Open Access

Information about Open Access to articles and other scholarly texts.

Hopkins Libraries Commitment to Open Scholarship

The Johns Hopkins Libraries affirm a vision of open scholarship that advances research, teaching, and intellectual growth, and furthers the University's mission of knowledge for the world. Open scholarship benefits everyone because it facilitates faster dissemination and access to knowledge by broader audiences. Open scholarship removes barriers to interdisciplinary and international scholarship, facilitates discovery and collaboration across fields, and ensures that scholarship remains accessible through time. For these reasons the JHU Libraries are committed to supporting the immense possibilities of open scholarship.

Your Librarian

Profile Photo
Joanne Helouvry
Eisenhower Library, A Level
Subjects: Education, Psychology

OA Basics

Open Access refers to the practice of making scholarly research publications freely available for reading and re-use. Opening your work can boost readership, increase impact and citations, ensure you get credit for your ideas, and can increase rapid dissemination of and feedback on your research.

If you have questions about scholarly communications, publishing, open access, or how the library can support your scholarly work, please email

If you have questions about copyright, intellectual property, or your rights as a content creator, please visit our Copyright Guide or email

Types of Open Access

  • Diamond or Platinum OA: Publisher’s version of record (VoR) is openly available immediately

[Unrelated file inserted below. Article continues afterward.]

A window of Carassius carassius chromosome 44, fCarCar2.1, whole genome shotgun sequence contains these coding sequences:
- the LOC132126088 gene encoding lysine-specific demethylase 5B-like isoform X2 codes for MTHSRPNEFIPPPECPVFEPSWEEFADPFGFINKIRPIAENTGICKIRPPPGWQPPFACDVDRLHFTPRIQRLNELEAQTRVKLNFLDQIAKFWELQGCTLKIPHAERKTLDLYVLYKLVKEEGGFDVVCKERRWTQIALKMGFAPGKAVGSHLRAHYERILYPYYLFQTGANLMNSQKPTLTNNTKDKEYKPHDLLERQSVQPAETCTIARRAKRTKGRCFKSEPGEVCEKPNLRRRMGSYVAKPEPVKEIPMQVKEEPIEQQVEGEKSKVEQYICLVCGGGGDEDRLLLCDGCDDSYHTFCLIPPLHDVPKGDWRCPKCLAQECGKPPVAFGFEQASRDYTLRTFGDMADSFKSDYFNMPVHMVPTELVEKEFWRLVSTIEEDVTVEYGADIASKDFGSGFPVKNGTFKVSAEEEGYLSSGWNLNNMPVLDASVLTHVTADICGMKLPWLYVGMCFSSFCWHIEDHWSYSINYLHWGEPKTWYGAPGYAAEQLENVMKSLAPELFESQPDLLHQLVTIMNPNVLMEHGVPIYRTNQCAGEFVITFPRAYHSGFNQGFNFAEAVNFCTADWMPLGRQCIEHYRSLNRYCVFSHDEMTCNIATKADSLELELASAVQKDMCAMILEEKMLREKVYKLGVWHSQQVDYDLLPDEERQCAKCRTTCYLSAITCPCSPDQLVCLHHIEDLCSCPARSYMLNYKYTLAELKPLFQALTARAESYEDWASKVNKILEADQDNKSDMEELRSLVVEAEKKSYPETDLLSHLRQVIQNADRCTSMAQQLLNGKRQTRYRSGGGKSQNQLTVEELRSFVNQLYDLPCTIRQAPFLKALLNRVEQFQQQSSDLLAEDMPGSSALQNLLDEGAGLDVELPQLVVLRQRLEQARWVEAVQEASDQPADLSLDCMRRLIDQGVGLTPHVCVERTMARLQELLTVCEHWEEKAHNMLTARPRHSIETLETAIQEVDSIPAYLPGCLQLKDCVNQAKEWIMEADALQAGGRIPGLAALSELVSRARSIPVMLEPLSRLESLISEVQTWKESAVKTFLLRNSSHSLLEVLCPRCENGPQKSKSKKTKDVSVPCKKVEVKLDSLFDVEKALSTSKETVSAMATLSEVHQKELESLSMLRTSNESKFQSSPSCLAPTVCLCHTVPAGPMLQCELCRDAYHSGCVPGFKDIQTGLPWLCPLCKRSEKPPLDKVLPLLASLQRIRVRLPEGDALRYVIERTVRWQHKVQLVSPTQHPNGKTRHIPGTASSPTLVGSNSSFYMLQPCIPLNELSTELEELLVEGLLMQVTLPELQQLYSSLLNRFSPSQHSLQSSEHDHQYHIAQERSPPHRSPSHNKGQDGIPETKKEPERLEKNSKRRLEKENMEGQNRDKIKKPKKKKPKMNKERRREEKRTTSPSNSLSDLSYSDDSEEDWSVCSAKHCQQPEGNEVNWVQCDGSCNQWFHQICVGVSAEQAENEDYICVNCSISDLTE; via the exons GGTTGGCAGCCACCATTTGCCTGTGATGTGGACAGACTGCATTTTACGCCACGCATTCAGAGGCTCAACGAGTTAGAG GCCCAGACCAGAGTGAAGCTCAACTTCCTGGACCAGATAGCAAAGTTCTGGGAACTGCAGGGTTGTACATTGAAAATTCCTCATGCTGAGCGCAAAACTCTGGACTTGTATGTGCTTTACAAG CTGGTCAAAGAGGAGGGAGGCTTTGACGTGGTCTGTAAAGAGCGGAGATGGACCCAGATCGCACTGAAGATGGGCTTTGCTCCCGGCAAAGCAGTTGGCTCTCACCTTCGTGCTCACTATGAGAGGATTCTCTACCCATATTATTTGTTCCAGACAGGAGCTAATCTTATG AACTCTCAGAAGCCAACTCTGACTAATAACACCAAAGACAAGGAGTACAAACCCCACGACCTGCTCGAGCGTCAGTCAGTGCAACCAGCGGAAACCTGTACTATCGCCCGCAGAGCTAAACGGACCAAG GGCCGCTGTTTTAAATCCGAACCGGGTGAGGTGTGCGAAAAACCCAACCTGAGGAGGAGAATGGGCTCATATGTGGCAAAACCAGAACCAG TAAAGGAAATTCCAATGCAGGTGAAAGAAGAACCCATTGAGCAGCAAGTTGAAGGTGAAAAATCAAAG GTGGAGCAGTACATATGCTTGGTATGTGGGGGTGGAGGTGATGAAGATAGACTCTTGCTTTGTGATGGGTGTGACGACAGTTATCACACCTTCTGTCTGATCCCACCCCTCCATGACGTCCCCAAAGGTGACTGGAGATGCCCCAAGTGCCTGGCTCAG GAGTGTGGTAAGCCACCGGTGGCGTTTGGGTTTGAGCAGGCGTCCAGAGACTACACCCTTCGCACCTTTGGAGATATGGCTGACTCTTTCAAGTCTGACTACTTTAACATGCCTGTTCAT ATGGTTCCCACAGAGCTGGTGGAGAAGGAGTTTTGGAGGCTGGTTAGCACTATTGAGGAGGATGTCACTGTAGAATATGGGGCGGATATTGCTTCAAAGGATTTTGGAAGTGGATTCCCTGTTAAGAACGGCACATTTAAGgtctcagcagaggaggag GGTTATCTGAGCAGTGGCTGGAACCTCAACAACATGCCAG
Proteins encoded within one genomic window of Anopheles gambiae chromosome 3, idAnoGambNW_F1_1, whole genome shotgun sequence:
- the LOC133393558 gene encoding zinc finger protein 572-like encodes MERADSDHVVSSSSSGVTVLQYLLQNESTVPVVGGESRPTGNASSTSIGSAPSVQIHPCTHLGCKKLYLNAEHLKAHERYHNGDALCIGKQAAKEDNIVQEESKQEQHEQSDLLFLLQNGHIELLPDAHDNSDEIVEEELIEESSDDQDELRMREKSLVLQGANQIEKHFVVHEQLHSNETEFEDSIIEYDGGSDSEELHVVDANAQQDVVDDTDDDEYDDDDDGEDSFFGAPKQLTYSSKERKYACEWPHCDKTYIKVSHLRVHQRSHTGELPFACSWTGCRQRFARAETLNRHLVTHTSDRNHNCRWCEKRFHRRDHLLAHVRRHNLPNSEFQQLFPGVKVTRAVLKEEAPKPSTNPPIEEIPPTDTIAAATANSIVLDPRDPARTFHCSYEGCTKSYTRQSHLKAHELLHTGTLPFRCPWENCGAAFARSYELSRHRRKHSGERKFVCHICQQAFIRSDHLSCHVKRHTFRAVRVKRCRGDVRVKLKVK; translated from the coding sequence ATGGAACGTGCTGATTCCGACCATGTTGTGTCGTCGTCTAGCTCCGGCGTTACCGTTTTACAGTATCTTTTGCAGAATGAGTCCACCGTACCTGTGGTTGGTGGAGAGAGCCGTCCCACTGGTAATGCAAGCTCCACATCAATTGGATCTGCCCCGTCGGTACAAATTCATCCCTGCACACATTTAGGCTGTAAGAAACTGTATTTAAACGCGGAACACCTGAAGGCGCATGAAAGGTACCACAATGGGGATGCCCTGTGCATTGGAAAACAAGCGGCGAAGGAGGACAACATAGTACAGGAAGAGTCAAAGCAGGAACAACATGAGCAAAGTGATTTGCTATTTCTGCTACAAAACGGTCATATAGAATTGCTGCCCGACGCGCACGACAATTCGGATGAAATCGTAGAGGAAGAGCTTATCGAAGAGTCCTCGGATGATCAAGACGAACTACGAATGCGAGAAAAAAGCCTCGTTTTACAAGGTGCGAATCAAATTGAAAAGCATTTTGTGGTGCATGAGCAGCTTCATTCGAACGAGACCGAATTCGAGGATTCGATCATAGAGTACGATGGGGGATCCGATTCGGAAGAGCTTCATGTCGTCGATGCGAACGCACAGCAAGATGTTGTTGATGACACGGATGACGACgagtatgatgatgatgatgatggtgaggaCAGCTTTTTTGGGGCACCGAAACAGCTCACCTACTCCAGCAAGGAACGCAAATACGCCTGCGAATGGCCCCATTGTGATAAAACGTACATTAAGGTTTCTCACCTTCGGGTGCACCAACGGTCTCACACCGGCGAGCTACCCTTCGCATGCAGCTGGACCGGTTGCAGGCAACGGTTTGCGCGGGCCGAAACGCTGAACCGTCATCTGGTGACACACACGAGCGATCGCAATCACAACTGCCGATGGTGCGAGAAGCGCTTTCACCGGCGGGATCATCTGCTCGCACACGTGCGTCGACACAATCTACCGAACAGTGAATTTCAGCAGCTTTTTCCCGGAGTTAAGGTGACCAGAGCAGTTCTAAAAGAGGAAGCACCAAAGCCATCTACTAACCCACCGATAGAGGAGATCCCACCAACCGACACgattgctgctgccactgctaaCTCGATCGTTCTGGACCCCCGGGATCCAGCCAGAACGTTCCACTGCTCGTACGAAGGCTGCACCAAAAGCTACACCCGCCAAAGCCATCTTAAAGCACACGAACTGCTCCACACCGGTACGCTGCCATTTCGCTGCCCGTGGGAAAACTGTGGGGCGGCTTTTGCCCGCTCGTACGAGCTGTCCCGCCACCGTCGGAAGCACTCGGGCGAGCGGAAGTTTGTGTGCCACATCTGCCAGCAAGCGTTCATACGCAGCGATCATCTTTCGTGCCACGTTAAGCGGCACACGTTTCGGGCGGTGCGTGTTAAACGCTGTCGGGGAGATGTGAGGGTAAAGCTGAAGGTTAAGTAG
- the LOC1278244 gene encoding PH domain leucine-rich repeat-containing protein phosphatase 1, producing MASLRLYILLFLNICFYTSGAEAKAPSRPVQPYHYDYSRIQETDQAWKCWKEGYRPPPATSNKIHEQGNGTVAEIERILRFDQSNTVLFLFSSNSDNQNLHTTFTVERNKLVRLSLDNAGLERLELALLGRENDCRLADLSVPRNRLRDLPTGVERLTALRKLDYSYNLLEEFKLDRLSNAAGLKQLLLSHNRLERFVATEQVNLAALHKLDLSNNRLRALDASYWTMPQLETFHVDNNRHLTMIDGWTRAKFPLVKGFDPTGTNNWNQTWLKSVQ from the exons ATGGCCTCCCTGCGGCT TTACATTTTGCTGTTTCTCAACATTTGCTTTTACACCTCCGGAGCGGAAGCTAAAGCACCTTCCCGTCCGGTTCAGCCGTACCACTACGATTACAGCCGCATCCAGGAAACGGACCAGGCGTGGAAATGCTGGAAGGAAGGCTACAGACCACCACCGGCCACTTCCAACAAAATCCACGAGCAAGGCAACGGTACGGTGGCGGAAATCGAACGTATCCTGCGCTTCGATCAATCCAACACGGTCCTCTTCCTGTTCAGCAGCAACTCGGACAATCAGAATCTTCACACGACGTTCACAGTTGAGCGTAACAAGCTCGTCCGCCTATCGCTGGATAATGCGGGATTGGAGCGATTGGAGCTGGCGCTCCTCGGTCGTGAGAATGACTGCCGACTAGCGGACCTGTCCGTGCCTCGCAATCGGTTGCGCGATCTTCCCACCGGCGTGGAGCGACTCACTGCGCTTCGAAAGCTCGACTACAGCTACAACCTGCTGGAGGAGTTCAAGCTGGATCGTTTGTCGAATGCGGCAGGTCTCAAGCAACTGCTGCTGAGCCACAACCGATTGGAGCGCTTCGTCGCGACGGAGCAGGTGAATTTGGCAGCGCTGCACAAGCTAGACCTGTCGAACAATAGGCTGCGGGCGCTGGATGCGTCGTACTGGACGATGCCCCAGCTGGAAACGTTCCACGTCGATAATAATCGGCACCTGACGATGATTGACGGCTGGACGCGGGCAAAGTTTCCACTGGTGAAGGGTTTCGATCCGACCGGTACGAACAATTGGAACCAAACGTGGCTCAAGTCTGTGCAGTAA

• Content is released with an open license that allows reuse (e.g., a Creative Commons license)
    • Publisher does not charge Article Processing Charges (APCs)
    • No charge to access; no charge to publish
  • Gold OA: Publisher’s VoR is openly available immediately
    • Content is released with an open license that allows reuse (e.g., a Creative Commons license)
    • Gold OA publication requires payment of an APC making this a “pay to publish” model
  • Green OA: Deposit of version of manuscript in an institutional or disciplinary repository
    • Submission version (aka “pre-print”)
    • Post-peer review version (aka “post-print” or “author’s accepted manuscript”)
    • Green OA publication may be delayed due to publisher’s embargo policies
    • Version may or may not have an open license allowing some types of reuse
  • Bronze OA: Articles made free-to-read on the publisher website, without an explicit Open license
    • Publishers sometimes make journal content publicly accessible on their websites for a limited period of time and then revert to allowing access only through subscription or paid access
    • Article does not include an open license allowing some types of reuse

Use this quick tutorial to determine what type of OA you should choose


Finding Reliable Open Access Journals and Books

Since identifying a predatory journal is a process and involves a lot of subjective considerations, there isn't one list of bad actors. You should use one or more of the sites below to help you identify predatory journals. Most of these are 'white lists', or lists of journals that meet certain requirements to prove they are reputable. Some are lists of characteristics for you to look for when considering a journal.

Funder OA Requirements

Many funding insititutions now require recipients to make journal articles freely available to the public. Making journal articles freely available will allow:

  • access to researchers in developing countries,
  • access to researchers at small institutions,
  • taxpayers to see what their monies supported,
  • and support public groups like patient advocacy groups and environmental groups.

The links below provide lists of funding agencies with such mandates. 

Johns Hopkins Open Access Policy